ONTREAL — The prosecution arrived first, in black robes with white bibs, wheeling boxes of evidence behind them.
Then came the defense team, public defenders, also in robes. There was the accused, Michel Cadotte, 56, who sometimes hung his pen or pencil from the collar of his T-shirt as he walked slowly to and from his pre-trial hearing this week. There was his sister. And there was the sister of the woman that Cadotte allegedly killed.
It might seem strange for them to have arrived together, but they are family. Cadotte was charged with the second-degree murder of his wife of 19 years, Jocelyne Lizotte, who had Alzheimer’s disease. His lawyers have argued that it was an act of compassion, and his late wife’s sister testified at his bail hearing in June so that he could be released.
The judge imposed a publication ban on any of the evidence presented during this week’s hearing. But the bare bones of the case are already familiar all over the province of Québec, where they have helped spark a debate over whether to liberalize the province’s new physician-assisted dying law.
Cadotte had been caring for his wife since her symptoms appeared in 2006. The work, he said, had caused him to lose jobs. He’d expressed exhaustion, and worry that the center where she ended up living was not providing proper support. She had reportedly made a request for medical aid-in-dying, which neither Québécois nor Canadian law would permit, because her Alzheimer’s meant she was not legally competent.
Then, in February, he allegedly held a pillow to her face. His subsequent note on Facebook had been splashed all over the news: “I’ve cracked, nobody asked how I’m doing, but now you know, I’ve consented to her request of assistance in dying, I’m waiting for the police.”
Now, Québec legislators are thinking of expanding the province’s law permitting medical assistance in dying, to allow patients who are diagnosed with a disease like Alzheimer’s to make an advance request to end their lives, before their cognitive abilities have slipped away. As of 2016, an estimated 264,000 Canadians have dementia, with around 25,000 more cases diagnosed every year, according to the Alzheimer Society of Canada, and many caregivers wish that their loved one had had the option to choose how and when they wanted to end their life, before they lost the ability to make that kind of choice. So they empathized with Cadotte.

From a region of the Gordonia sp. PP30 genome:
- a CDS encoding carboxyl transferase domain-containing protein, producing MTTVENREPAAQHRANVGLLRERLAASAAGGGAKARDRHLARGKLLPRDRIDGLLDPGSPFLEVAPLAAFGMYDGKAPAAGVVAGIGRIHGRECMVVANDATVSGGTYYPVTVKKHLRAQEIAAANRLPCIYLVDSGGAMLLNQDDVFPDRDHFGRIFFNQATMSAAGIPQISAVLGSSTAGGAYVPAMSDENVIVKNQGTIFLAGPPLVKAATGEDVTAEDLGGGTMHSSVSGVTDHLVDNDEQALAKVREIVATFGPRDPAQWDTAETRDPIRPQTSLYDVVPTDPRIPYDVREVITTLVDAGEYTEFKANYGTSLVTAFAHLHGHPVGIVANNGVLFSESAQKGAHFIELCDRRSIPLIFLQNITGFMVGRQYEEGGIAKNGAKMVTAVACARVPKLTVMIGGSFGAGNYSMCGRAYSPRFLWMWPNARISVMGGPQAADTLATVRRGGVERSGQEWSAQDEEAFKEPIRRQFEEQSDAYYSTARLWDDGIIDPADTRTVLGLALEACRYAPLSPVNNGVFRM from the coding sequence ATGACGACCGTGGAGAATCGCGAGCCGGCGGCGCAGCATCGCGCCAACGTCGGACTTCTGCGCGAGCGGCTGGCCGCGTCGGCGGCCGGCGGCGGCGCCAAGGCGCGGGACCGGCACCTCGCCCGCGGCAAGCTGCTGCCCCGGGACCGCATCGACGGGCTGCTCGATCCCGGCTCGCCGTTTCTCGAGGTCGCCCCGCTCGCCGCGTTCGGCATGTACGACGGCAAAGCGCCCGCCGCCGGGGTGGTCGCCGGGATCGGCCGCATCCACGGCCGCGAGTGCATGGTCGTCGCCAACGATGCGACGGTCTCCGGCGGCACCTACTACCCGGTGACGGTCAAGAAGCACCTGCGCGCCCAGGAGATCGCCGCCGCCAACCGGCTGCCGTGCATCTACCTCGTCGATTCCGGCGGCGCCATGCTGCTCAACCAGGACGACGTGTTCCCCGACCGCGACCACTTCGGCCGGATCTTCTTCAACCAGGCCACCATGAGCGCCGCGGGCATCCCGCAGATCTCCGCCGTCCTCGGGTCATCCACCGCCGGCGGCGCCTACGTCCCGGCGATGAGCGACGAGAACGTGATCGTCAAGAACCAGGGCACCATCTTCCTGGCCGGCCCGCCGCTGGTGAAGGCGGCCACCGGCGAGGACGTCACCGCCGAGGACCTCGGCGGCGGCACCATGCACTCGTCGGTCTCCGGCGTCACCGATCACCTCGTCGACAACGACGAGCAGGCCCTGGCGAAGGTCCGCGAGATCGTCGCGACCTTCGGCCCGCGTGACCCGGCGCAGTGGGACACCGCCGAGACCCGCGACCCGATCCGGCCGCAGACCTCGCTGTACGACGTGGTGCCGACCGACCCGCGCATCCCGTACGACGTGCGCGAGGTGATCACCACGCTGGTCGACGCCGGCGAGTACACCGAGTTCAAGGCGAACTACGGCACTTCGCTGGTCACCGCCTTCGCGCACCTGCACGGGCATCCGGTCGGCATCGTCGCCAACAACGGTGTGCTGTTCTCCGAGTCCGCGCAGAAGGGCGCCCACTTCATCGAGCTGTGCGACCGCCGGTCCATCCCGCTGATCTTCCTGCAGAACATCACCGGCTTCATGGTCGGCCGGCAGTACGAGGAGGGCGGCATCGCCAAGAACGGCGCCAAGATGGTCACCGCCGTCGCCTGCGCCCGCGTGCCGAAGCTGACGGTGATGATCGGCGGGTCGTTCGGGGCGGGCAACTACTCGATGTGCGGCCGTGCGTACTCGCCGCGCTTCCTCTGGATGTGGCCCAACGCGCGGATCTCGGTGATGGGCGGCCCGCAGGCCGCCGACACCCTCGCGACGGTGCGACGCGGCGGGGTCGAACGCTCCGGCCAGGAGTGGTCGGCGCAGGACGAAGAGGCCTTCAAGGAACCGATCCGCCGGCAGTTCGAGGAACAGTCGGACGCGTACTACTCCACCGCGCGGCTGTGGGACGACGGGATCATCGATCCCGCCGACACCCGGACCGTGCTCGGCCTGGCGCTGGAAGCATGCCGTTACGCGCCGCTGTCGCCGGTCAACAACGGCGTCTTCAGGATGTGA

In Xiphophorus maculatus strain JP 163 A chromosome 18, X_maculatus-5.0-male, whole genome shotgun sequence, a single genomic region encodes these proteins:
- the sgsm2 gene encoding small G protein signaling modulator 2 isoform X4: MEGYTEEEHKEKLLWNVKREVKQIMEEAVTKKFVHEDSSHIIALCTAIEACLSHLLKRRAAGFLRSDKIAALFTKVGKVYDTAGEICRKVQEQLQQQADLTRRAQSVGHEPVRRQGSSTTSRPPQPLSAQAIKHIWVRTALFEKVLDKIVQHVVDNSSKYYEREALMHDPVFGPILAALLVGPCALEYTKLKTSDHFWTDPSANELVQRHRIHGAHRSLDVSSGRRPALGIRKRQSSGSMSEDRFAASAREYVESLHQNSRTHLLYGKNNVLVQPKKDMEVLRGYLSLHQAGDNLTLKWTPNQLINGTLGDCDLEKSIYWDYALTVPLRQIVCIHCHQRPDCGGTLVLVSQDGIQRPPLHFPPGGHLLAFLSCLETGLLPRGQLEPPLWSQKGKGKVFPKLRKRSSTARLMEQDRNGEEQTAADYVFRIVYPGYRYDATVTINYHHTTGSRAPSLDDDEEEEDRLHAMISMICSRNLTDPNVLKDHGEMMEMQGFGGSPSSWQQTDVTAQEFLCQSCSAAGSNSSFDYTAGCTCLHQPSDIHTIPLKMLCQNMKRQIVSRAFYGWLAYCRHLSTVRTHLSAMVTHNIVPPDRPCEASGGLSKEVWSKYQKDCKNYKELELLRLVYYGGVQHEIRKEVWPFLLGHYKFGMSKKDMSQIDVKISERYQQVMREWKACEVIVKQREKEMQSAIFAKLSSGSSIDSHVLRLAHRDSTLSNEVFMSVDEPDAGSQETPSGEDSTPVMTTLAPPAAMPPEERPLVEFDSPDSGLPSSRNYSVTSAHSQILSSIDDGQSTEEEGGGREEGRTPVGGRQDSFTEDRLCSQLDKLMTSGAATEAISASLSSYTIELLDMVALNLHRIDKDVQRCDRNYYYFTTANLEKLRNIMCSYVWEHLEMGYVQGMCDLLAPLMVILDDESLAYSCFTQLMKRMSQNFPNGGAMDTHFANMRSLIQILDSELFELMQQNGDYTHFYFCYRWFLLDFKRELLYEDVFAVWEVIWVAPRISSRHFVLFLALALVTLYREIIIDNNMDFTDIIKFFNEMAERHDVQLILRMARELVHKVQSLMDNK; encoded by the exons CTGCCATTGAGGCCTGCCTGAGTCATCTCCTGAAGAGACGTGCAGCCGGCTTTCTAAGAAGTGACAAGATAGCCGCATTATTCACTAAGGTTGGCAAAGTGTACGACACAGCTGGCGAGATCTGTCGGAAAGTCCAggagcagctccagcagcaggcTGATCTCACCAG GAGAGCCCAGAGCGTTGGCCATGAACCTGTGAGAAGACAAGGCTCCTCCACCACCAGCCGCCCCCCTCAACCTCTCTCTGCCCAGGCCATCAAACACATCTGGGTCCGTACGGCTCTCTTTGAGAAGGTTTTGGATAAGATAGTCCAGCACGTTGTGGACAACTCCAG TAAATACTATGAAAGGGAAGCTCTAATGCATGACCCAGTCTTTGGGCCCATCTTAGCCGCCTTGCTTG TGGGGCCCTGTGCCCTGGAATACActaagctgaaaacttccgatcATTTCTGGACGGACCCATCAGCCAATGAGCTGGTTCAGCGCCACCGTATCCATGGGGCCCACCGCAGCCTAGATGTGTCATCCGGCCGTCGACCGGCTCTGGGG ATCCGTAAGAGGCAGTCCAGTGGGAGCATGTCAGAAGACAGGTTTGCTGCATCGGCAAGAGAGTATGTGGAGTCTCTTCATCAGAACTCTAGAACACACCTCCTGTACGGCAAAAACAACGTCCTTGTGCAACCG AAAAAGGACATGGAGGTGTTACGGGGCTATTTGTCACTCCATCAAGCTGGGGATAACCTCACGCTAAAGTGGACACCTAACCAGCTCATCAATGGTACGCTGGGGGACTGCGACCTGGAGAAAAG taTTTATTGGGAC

“I think it gave a public face to discussions that people have in their living rooms, or among family,” said Dr. Alain Naud, who practices family medicine and palliative care at Université Laval’s teaching hospitals, in Québec City, and who has been a proponent of medical aid-in-dying.
Some, though, worry that people were reading the wrong issues into the Cadotte case. Dr. Catherine Ferrier, president of the Physicians’ Alliance against Euthanasia, and a physician in geriatric medicine at the McGill University Health Center, was surprised that discussion quickly zeroed in on making medical aid-in-dying more accessible.
“When I heard this story, I thought, ‘This has nothing to do with my euthanasia work, it has to do with my geriatrics work,’” she said. “It has to do with providing proper care, it has to do with providing proper support for caregivers so they don’t flip out. … How come the whole world isn’t saying, ‘Let’s look after people properly?’”
‘The issue was personal’
One man who famously made the leap from the murder accusation to a change in legislation was a politician at the provincial level who represents Granby, a town about an hour’s drive from Montreal. His name is François Bonnardel, and for him, the issue was personal — so personal, in fact, that he choked up as he gave a press conference on it a few days after Lizotte’s death, and motioned for a colleague to take his place in front of the mic.
His mother had been diagnosed with Alzheimer’s around 15 years ago. When he first began to notice what looked like memory troubles, he had difficulty bringing up the idea of going for cognitive tests, let alone starting a discussion about end-of-life issues.
“It’s hard to say to your mother, ‘Mom, I think you have memory problems, I think you need to go in for a consult,” he told STAT. “She thought I was going to place her in an asylum. She told me, ‘I’m not crazy.’ So it was very difficult to say, when all that was starting, ‘Mom, one day, if you are in this specific state of mind, would you like this specific thing to happen to you?’ And advance directives for medical aid-in-dying didn’t exist 15 years ago.”
They don’t exist now, either, in Québec or in the rest of Canada. Québec’s medical aid-in-dying law had taken effect in December 2015, and required that the patient be “at the end of life,” while the the federal law only took effect in June 2016, and required that the patient’s “natural death has become reasonably foreseeable.”